As I consider myself to be a student of both Stanley Kubrick and the horror genre of films, The Shining stands as one of my favorite movies.
Although it was largely unloved upon its original release, The Shining quickly scaled the heights of fandom to become recognized as one of "the scariest movies of all time." I personally don't find the movie to be all that scary, but I do think the cumulative effect is spooky, somewhat unsettling. What I respond to the most are those Kubrickian hallmarks: the glacial pacing, those slow-tracking dolly shots, the cold and somewhat detached performances from the actors, the sometimes jarring score. All of these elements mix nicely with a the traditional elements of horror to produce a unique film that only grows richer with each viewing.
So, imagine my eager anticipation when I first read about Room 237, a documentary about other fans of The Shining who had watched it so much that they'd developed conspiracy theories about the hidden meanings of the movie.
Sure, we've all read about the nuts who think Kubrick shot the footage of the faked moon landing, and how he'd left winking clues in his subsequent films. But the ideas of The Shining being an allegory of the Holocaust, or of the plight of the American Indian, these were new ideas to me.
So, I waited. I was hoping it would screen locally, but that day never came. I was willing to rent it, or travel to see it, or buy it outright. I scoured torrents. But I just couldn't find it.
Then the announcement came that IFC would be distributing the doc On Demand, and so the countdown began.
I decided that we'd hold a movie night, where we'd watch The Shining, followed by the documentary. And so, after many false starts and some calendar juggling, we finally made that happen this weekend.
The Shining is still The Shining. It's still slow and a little silly, but how could you not love it? Has Jack Nicholson ever been more Jack Nicholson-y? Has Kubrick ever been more Kubrickian? It's just such a gorgeously shot and hypnotically cut movie, watching it, it's easy to see why folks who are inclined to search for patterns where patterns may not actually exist could be sucked into their own headspace by this movie. It's a really great one.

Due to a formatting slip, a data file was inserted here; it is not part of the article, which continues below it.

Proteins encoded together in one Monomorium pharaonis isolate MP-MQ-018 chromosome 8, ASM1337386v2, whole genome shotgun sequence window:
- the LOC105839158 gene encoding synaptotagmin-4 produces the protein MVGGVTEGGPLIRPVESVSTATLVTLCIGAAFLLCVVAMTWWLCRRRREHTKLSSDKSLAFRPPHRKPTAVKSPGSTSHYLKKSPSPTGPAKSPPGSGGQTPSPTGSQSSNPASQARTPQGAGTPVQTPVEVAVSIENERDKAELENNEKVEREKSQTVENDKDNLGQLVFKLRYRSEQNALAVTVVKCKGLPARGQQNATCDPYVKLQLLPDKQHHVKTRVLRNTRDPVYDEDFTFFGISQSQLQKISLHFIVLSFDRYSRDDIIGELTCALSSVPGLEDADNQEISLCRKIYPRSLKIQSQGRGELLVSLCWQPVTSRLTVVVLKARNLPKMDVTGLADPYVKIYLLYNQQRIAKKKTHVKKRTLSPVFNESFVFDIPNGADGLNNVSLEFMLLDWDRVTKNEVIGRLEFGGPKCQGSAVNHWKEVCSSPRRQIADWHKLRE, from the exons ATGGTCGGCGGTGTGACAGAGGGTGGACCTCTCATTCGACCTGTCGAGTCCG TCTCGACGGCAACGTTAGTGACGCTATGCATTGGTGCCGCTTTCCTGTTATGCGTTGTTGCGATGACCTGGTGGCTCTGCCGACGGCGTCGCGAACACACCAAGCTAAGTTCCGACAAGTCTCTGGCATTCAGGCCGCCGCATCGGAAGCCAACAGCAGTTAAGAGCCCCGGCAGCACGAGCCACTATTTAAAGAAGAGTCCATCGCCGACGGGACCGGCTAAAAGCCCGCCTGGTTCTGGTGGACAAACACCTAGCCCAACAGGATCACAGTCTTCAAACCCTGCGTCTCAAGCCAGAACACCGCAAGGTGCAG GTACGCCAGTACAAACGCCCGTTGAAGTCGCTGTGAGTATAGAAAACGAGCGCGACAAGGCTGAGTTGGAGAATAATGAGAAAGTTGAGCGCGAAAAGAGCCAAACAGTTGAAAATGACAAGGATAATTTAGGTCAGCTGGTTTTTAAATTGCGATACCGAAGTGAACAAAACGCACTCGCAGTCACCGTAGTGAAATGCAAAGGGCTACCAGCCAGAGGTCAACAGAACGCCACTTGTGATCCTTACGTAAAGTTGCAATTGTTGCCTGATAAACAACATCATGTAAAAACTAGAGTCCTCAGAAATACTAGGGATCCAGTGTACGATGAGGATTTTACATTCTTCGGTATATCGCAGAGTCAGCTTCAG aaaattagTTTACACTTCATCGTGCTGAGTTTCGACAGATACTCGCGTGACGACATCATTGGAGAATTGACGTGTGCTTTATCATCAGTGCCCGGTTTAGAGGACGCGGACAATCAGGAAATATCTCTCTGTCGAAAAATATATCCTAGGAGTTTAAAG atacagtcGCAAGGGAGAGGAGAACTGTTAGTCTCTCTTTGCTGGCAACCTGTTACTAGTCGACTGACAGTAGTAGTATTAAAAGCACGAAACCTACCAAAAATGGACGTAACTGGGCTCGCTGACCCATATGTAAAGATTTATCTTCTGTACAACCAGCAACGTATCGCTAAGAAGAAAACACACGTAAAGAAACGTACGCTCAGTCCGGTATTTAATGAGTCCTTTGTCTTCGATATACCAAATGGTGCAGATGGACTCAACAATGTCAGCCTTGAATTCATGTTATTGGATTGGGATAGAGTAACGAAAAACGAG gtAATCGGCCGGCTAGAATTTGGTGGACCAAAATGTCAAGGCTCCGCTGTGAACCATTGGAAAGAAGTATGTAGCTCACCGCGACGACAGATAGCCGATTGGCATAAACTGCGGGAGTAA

Then came Room 237.
I had been warned by a couple of friends that I would be disappointed, that the documentary wasn't very good. However, I'd read just as many accolades raving that it was a great, great film. Crap, go look at that beautiful poster again. If you loved The Shining, and you also loved crazy people, you'd be pretty stoked by that poster, right? Critics seemed to love this movie.
So, I went into the screening hopeful that perhaps my friends were just being a little harsh (which is usually my job).
I found, instead, that they'd been too kind.
Room 237 is very, very, very poorly made. Like, amateur level production. If this is the state of acclaimed modern documentaries, I'm going to start shooting some on my iPhone.
Don't get me wrong. Room 237 delivers on the promise of arguably crazy people offering up far-fetched theories on the hidden messages of The Shining. Some of these accounts are a snooze. Some of them are compelling. Not so compelling that I'd actually start to believe any of them for a second, mind you, but still, compelling.
But where Room 237 fails is in a basic film-making competency. And in that respect, it fails on every level.
The decision was made to not show the speakers, but to only hear them in voice over. Fine, I have no problem with that in and of itself as a device. But since we aren't seeing the speakers, we are instead shown a barrage of film clips. And not just clips of The Shining, mind you. Or even just clips of other Kubrick films, used to enforce the claims.
No, instead we are assaulted by a litany of completely unrelated film clips from movies that have absolutely no connection to The Shining, Stanley Kubrick, or the theories being presented. No connection whatsoever.
And what's worse, we are shown several of the same clips REPEATEDLY. AND OFTEN IN SLO-MO. And I don't even mean, like, real slo-mo, but instead, what looks more like the "manual tracking" feature on an old 6-head VCR. It is relentless, it is endless, it is insufferable, IT MAKES NO SENSE. WHY???
This itself may have been forgivable if the audio accounts of the theorists had been up to snuff, but instead the recordings are also an amateur affair. Some of them have very poor audio fidelity, sodden with distortion that is often distractingly bad. Others suffer from a complete lack of editing, as background noises, children wandering into the conversation, etc. are left fully intact. This does not make for a compelling movie experience. It's just annoying.
If you love The Shining, and you love conspiracy theories, part of me would say sure, give this a shot. But there's another part that would advise you to skip Room 237 altogether and just read some wikis about these wacky theories. The stories you conjure in your brain will be far more well constructed than this flick. Bah.